Fiscally Focused: 3 Fed Presidents Talk Taper
St. Louis Federal Reserve Bank CEO and President, James Bullard, talked taper on CNBC‘s Squawk Box on Monday. When asked point-blank when the Federal Reserve was going to begin to taper and when it was going to start easing its foot off the bond-buying gas pedal, Bullard replied that tapering “is a data dependent program.” This means that the Fed must constantly review the data at hand and evaluate the state of the economy.
Bullard sees no need for speed in reducing the $85 billion per month bond-purchasing program. He acknowledged it is set at a “torrid pace,” but added he wants to see goals met too. Overall, the policy and program is “a very reasonable thing to do,” Bullard said. He cited job growth and a declining unemployment rate as positive markers. But before tapering begins, he wants to see inflation closer to 2 percent, rather than the 1 percent rate it has been hovering around.
The guidelines for tapering are not à la carte for Bullard, instead a ”notion of cumulative progress is the one you want to think about.” So even though there has been “substantial growth” not all of the indicators are projecting the progress Bullard wants in the economy.
Bullard’s remarks and appearance come after another Fed President appeared on Squawk Box. Last Friday, Charles Plosser, president of the Philadelphia Fed, said that by not tapering in September, the Fed ”clearly missed an opportunity.” Tapering, according to Plosser, would have shown that ”this is a dial we can move,” allowing for incremental adjustments as needed.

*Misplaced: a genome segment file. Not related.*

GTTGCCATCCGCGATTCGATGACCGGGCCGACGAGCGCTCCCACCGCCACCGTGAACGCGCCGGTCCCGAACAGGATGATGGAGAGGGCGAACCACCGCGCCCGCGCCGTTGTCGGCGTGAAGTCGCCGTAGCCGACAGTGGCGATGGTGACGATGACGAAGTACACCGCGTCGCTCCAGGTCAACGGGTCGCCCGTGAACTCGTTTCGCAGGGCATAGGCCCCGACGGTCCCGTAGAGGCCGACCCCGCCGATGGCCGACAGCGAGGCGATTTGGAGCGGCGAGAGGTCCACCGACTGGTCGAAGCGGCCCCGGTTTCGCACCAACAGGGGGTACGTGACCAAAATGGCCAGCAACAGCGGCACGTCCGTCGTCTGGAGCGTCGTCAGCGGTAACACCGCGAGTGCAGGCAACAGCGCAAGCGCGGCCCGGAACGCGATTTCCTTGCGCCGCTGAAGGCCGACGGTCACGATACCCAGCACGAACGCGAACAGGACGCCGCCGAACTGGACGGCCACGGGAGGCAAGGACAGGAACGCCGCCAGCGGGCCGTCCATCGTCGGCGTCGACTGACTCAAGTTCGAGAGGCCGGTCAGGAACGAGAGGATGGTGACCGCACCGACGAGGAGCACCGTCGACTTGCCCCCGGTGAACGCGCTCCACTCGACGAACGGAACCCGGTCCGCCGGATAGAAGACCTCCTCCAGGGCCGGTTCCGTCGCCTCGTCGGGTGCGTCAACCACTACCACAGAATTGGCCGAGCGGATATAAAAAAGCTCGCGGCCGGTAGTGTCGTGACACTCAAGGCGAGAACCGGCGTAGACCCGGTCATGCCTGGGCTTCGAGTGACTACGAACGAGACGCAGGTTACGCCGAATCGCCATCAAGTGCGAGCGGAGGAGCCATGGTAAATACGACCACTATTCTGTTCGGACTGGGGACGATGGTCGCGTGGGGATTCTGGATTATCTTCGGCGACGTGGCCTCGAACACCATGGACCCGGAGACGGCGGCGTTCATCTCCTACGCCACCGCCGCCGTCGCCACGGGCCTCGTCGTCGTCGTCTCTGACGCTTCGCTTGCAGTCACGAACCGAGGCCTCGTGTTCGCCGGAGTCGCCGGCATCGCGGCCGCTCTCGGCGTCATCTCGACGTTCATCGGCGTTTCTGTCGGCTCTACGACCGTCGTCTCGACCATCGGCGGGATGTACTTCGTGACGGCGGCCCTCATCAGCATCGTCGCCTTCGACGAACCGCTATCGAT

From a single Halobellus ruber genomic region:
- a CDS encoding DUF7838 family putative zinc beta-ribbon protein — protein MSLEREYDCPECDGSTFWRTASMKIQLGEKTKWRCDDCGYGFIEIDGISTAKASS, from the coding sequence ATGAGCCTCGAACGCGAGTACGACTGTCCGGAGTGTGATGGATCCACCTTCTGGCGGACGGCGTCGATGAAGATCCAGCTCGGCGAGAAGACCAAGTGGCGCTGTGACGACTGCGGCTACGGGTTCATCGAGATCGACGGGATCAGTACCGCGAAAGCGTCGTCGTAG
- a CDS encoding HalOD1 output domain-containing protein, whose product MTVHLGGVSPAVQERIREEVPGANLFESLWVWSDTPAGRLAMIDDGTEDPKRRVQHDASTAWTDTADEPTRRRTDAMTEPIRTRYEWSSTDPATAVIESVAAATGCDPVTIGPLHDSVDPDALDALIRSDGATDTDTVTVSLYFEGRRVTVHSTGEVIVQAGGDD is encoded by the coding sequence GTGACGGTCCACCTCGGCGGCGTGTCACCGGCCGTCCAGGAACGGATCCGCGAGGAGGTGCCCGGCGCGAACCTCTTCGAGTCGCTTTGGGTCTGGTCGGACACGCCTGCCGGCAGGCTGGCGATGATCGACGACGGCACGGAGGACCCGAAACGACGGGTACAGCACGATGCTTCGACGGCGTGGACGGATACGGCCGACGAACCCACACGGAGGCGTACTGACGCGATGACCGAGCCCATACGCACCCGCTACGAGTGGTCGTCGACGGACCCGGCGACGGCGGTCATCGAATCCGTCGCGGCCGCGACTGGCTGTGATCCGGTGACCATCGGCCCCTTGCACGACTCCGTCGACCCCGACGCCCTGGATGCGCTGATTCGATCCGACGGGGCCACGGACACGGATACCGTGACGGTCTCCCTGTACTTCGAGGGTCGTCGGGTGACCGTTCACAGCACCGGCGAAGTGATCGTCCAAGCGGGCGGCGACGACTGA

Plosser will be a voting member of the Federal Open Market Committee (FOMC), the committee of the Fed that meets and makes decisions on tapering and monetary policy in the U.S. When asked if his opinion, and upcoming seat at the table will shift the policy, Plosser said that changing the players won’t make that much difference because the FOMC wants a consensus on decisions.
Joining Plosser as a voting member next year will be President and CEO of the Federal Reserve Bank of Dallas, Richard Fisher. Fisher has been as outspoken, if not more so, than Plosser on tapering. Addressing the Australian Business Economists on Monday, Fisher gave his candid view on the current state of affairs. ”I say that the economy of the United States is hog-tied by a government that is sadly ineffective and, in fact, counterproductive,” Fisher said. As a result, the Fed has “had to carry the ball solo. This is an unhealthy thing for any central bank and comes with not insignificant risks.”